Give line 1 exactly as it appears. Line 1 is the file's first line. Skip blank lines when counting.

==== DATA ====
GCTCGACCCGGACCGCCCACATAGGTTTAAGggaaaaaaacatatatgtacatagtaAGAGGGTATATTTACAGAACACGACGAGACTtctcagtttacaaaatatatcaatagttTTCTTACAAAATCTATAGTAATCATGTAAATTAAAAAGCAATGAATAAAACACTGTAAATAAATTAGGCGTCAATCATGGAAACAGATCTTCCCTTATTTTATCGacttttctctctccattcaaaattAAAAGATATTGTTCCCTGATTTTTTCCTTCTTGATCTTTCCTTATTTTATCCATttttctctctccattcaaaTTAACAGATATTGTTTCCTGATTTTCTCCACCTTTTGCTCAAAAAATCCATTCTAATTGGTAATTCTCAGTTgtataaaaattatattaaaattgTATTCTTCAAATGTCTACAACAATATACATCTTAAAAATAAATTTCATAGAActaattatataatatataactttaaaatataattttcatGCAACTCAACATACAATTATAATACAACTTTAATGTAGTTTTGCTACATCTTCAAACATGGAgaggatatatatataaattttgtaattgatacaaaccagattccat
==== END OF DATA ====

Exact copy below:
GCTCGACCCGGACCGCCCACATAGGTTTAAGggaaaaaaacatatatgtacatagtaAGAGGGTATATTTACAGAACACGACGAGACTtctcagtttacaaaatatatcaatagttTTCTTACAAAATCTATAGTAATCATGTAAATTAAAAAGCAATGAATAAAACACTGTAAATAAATTAGGCGTCAATCATGGAAACAGATCTTCCCTTATTTTATCGacttttctctctccattcaaaattAAAAGATATTGTTCCCTGATTTTTTCCTTCTTGATCTTTCCTTATTTTATCCATttttctctctccattcaaaTTAACAGATATTGTTTCCTGATTTTCTCCACCTTTTGCTCAAAAAATCCATTCTAATTGGTAATTCTCAGTTgtataaaaattatattaaaattgTATTCTTCAAATGTCTACAACAATATACATCTTAAAAATAAATTTCATAGAActaattatataatatataactttaaaatataattttcatGCAACTCAACATACAATTATAATACAACTTTAATGTAGTTTTGCTACATCTTCAAACATGGAgaggatatatatataaattttgtaattgatacaaaccagattccat